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President Anthony Vitale and Vice President Nick Rampone anticipate productive year at SGA

(Robert Rigo/Daily Collegian)

(Robert Rigo/Collegian)

 

Anthony Vitale and Nick Rampone, president and vice president of the University of Massachusetts Student Government Association, have eagerly begun to put their campaign platform into effect with the start of the semester.

Vitale and Rampone, both juniors, are focusing on numerous goals for their terms, including expanding the UMass Bike Share Program, redeveloping the Student Union, campaigning for increased higher education funding in Massachusetts, encouraging students to vote in local, state and national elections and raising awareness of the SGA around campus.

“I am really excited to start our projects that we’ve been campaigning on last semester and working to prepare for over the summer, and now that the semester has finally gone underway, we’ve been making a lot of progress in getting down to work,” said Vitale, who is studying economics and finance.

The SGA has taken steps to expand the UMass Bike Share Program by creating the position of bike share manager and by adding 20 new bikes within the next six months to raise the total number of bikes in the program to 38.

Vitale and Rampone are working with UMass administrators to evaluate and redevelop the Student Union, with a specific focus on The Hatch, which was one of the platforms from their campaign last semester.

“The Student Union as a building has been here since 1956, and it really hasn’t gone through much renovation since. It’s supposed to be the center of campus, the center for student life. But, really, if you walk through the Student Union, it doesn’t feel like that,” said Vitale.

A Student Union task force to discuss this redevelopment has been established as a joint effort with the SGA. Representatives from multiple Vice Chancellor’s offices and other campus planning administrators.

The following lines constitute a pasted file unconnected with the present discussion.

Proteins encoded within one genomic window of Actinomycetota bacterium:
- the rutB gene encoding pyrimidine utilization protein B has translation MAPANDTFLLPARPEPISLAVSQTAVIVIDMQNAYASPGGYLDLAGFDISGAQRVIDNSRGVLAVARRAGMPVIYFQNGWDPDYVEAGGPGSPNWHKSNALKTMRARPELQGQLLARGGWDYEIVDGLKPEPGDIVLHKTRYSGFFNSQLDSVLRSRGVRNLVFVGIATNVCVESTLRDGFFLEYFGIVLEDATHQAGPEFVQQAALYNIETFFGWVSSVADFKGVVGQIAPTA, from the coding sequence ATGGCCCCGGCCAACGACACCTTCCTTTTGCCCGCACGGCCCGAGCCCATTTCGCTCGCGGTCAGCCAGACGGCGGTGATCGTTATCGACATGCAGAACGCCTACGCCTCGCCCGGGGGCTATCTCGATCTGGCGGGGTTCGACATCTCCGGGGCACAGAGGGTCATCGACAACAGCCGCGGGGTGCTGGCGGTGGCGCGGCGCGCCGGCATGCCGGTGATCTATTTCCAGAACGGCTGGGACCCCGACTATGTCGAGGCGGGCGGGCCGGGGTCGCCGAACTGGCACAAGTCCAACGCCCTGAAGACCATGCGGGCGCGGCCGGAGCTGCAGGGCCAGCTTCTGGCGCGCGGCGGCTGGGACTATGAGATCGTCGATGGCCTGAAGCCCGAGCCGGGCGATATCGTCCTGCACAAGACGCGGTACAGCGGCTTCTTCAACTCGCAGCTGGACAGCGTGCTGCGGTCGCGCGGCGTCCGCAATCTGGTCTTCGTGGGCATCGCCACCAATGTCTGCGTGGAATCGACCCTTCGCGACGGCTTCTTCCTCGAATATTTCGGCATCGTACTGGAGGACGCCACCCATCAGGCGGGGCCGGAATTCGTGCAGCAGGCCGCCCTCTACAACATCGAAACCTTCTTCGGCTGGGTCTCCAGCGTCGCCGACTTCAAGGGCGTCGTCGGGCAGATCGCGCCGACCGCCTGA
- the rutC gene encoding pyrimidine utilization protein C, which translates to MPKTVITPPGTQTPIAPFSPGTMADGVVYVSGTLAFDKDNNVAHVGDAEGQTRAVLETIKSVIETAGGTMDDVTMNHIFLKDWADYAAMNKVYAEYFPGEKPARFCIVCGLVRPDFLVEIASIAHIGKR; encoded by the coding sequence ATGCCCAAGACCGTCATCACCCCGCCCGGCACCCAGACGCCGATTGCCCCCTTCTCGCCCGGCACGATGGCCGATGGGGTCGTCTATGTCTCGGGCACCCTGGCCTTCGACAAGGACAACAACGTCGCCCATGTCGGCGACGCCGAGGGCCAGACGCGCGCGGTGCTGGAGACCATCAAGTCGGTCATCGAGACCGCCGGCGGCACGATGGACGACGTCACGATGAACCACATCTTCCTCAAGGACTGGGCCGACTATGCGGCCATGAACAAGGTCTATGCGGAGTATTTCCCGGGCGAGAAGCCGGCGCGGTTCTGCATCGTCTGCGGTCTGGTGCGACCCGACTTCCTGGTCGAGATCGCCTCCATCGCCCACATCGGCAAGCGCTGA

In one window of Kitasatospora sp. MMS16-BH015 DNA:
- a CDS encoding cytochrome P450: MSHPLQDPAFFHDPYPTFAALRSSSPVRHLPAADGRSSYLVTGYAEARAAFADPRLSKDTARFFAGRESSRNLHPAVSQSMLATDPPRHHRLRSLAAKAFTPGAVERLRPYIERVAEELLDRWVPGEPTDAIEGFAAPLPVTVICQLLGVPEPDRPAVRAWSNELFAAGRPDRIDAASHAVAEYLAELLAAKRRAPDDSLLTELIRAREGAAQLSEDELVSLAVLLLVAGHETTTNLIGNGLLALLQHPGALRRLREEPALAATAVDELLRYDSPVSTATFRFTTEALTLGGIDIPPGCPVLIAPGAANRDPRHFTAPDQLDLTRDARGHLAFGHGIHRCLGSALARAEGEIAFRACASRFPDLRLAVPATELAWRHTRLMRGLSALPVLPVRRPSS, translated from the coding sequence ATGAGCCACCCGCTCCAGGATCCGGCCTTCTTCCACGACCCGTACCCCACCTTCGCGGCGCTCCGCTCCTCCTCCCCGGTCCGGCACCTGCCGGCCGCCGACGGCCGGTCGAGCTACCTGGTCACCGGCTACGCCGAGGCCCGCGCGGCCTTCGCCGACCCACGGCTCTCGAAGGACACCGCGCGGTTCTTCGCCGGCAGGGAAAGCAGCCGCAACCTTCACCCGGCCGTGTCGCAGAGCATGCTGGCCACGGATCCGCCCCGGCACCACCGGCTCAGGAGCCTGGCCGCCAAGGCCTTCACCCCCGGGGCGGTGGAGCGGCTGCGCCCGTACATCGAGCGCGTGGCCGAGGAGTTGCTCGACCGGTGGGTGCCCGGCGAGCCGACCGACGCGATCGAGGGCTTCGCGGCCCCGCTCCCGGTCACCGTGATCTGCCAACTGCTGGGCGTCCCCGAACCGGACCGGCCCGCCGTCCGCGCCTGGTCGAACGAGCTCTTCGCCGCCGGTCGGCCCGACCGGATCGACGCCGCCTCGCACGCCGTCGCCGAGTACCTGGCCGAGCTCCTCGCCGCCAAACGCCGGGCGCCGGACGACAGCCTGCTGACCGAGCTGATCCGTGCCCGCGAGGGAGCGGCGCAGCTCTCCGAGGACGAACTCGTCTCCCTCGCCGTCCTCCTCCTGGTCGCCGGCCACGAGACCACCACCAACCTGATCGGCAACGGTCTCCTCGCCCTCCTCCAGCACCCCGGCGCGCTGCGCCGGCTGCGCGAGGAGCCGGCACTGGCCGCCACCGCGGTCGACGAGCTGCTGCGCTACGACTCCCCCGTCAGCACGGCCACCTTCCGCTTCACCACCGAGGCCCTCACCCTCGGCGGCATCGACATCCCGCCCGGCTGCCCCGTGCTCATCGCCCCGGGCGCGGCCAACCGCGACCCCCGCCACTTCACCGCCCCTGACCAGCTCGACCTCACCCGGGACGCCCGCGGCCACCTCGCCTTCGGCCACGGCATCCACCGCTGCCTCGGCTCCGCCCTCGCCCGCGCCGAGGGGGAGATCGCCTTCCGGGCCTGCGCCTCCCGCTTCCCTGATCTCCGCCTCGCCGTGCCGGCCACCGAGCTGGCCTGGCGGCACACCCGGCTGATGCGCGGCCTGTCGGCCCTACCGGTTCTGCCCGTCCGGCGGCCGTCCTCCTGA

“We are working together to develop a serious understanding of, theoretically, what the Student Union should be, what we need to include in the Student Union and how to renovate or change the Student Union to meet these purposes. This task force is looking from the ground up as to how we can make this building be useful to students on a daily basis because, right now, in our perspective it is not serving that purpose,” said Vitale.

Rampone, who is studying economics and legal studies, added: “We’ve already made significant progress towards that, so I think that really speaks volume about the SGA as a whole this year.”

Vitale and Rampone stressed the importance of the relationships they have worked on developing with campus administrators, student businesses, agencies and other students since starting their terms in order to translate their ideas into action.

A primary focus of their terms is going to be furthering the discussion about higher education funding in Massachusetts. In addition to participating in Lobby Day, the SGA is planning to bring state leaders to campus early next semester to engage in a dialogue with students.

“We are going to be focusing on holding an event, or doing something, in which we bring state leaders, state decision makers, to this campus to express to them the great things UMass is doing, and how funding UMass completely and strategically on a long-term sustainable basis will benefit this Commonwealth,” said Vitale.

In conjunction with MassPIRG, SGA is working to increase the number of students who vote in November. Since 2004, there has not been a voting location on campus, something Vitale and Rampone hope to change to make voting easier for students.

“We’re really trying to get a voting location here on campus. We, unfortunately, weren’t able to make the Democratic primary which was last week, but, hopefully, if everything goes well, we’ll be able to get a voting location by November. And, if not, we really hope to extend that into the future,” said Vitale.

For the first time, the SGA is holding elections for the freshman class separately, since the elections for the sophomore, junior and senior classes took place in the spring. Out of 45 candidates running, there are 14 Senate positions. Voting takes place online on Campus Pulse from Sept. 19-22.

“It’s a super competitive race,” said Vitale. “We’re really excited…[We] hope that the competitiveness of it really allows us to have the best possible candidates win and…bring to light issues that SGA needs to be focusing on.”

Vitale and Rampone plan to concentrate on their constituents’ concerns instead of spending the majority of their time dealing with bureaucratic issues, hoping to widen the number of students who are informed about the SGA and its contributions to the UMass community.

“This year, the SGA really looks forward to doing things that impact students every single day…[We] are going to get students to understand not only what the acronym of SGA stands for, but, also, what we do and who we are,” said Vitale.

“We’re really fighting for students. We want them to know we’re in their corner…to make the University a more enjoyable place for everyone,” said Rampone.

Elizabeth Wallace can be reached at erwallace@umass.edu and followed on Twitter @lizwallace2019.

 

 

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